2. jon Says:

    sb, do you plan on going elk hunting this year? Have you been successful last few times you went elk hunting? May I ask what kind of gun you use to kill your elk? Just curious. I never tried elk before. How would you say it tastes? Do you prefer it to other meats?

    • Save Bears Says:

      Jon,

      I have not decided if I will hunt this year, I am getting low, so perhaps I will go.

      As I have stated in the past many times, I hunt with a bow 99% of the time these days, I have not taken an animal with a gun for at least 10 years now, when I used a gun, I used a custom .270 Winchester caliber in a custom Mauser action gun with a Nosler bullet hand loaded and mated to the gun..

      Elk is my favorite meat, rich, lean and very tasty, it lends itself to some very nice recipes with other natural items, it BBQ’s very well without drying out and if properly prepared really does melt in your mouth, which any hunter on here, can attest to..

      Being a bowhunter sometimes will get me access to lands that are private and otherwise not available to other hunters with guns and often times, these will yield a nice grain finished animal that will beat anything you can buy in a store for both texture as well as taste, with my type of hunting, it is far more economical than purchasing meat in a store which I have often mentioned in the past.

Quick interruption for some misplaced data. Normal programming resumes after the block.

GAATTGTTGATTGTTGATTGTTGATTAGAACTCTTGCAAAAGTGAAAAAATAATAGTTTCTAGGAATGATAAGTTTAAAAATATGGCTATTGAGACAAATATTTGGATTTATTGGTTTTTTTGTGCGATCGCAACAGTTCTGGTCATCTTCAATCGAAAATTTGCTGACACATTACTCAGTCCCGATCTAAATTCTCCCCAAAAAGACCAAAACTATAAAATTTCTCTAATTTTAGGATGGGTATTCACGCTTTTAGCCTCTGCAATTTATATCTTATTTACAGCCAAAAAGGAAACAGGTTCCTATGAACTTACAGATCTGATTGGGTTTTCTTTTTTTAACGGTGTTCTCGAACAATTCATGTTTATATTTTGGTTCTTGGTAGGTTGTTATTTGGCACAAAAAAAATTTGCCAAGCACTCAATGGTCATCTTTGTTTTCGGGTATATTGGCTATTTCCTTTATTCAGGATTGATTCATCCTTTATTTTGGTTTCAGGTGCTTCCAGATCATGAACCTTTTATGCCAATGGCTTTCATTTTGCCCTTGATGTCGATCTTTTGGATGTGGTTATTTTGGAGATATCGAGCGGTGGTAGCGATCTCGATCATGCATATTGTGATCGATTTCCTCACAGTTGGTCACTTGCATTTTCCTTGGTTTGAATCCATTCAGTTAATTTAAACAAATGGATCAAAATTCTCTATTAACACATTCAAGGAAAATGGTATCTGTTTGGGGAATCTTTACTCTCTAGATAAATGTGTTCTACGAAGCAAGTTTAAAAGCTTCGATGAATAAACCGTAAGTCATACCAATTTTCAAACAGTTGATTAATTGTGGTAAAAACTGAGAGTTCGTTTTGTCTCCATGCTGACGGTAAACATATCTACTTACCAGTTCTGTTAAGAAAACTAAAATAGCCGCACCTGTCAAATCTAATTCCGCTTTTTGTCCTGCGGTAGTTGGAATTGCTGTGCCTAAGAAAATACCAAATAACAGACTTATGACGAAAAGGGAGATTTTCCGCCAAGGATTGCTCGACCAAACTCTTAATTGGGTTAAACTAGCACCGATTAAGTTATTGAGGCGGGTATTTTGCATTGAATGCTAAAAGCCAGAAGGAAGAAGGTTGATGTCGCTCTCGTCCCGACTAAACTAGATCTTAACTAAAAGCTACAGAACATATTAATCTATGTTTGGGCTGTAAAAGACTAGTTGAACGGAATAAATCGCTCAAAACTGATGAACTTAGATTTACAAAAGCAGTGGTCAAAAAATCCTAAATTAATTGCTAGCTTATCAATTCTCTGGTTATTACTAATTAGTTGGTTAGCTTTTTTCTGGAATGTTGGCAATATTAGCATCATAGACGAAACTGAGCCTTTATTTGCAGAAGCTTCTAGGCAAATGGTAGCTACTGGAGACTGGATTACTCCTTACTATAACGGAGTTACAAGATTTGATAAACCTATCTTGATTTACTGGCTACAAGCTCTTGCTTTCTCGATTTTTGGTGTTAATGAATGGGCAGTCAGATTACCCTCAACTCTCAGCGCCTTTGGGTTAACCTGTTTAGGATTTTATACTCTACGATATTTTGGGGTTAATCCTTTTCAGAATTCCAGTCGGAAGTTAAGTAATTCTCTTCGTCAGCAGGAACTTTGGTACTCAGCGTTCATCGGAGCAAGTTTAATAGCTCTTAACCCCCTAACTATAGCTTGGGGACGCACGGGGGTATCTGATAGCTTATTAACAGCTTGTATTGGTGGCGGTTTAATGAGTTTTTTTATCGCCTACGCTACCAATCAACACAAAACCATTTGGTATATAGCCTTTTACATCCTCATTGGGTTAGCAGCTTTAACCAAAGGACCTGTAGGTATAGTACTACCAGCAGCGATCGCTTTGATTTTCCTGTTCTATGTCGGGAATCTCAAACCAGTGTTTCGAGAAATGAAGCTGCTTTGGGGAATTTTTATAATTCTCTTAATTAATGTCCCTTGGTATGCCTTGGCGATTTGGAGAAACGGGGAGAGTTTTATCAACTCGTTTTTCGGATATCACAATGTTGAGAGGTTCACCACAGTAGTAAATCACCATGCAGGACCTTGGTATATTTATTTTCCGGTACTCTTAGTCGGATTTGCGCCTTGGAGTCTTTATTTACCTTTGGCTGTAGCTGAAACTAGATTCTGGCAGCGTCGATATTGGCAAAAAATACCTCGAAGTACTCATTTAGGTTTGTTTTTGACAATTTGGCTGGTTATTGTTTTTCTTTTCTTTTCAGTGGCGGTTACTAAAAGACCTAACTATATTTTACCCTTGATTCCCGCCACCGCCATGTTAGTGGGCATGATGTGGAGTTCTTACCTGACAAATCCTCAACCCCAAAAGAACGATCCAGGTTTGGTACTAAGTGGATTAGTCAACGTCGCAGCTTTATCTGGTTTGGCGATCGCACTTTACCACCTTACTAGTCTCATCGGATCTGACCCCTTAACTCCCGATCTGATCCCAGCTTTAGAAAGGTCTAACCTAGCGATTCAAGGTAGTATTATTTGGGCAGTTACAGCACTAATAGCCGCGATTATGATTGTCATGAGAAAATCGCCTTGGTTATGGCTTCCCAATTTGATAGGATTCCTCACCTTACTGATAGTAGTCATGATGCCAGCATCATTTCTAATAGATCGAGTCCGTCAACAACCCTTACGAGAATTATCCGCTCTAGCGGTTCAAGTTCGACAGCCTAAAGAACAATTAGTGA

3. WM Says:

    Curiously this article seems to be a compilation of summaries from each game management region. The words wolf or wolves are not mentioned- anywhere in the article. For a state that is flat out paranoid about wolves and failing to play with the other two states to achieve delisting this seems like a very odd omission. Why would this be?

    Also remember WY has a reported wolf population of 325 wolves total, and their numbers have not been increasing at the rate of ID and MT. Natural phenomenon or the product of a very quiet 3S campaign?

    It also seems WY has had the benefit of a mild winter, and wet spring in some locales. Let’s also add to that the fact that there are no/few wolves yet reported in the areas outside the core GYE, and there is still a fair amount of elk range where no wolf has set foot ….yet.

    This from the latest issue of Bugle (Sept.-Oct 2010, p. 96).

    ++It’s true. Some places in WY have seen signficant impacts from wolves and other carnivores. The eastern half of the Cody herd next to Yellowstone has seen poor calf-recruitment, made worse by predation. Once a general hunting area, it is now a limited-entry draw…..”

    Then there is discussion about trimming the 120,000 elk down to 80,000 this year, with lots of cow tags in certain areas.

    So, do we just have differences in interpretation of what the condition of the state is at present? Elk are doing well this year due to mild weather (a bad weather year can turn this around in a heartbeat), but localized predation impacts are occurring as a result of the presence of wolves and other carnivores. And is there still a fairly large portion of elk habitat where wolves are not yet present.

    And then there is Allen overstating the case, so it would appear.

  4. Ken Cole Says:

    Here is another article about Idaho’s hunting forecast. It compares hunting to 30 years ago and rates it pretty high in comparison. It seems that any reductions in hunting compared to the best years sets people off and makes them believe that the sky is falling. As Roger points out, populations fluctuate and there are many more hunters now competing for the same animals.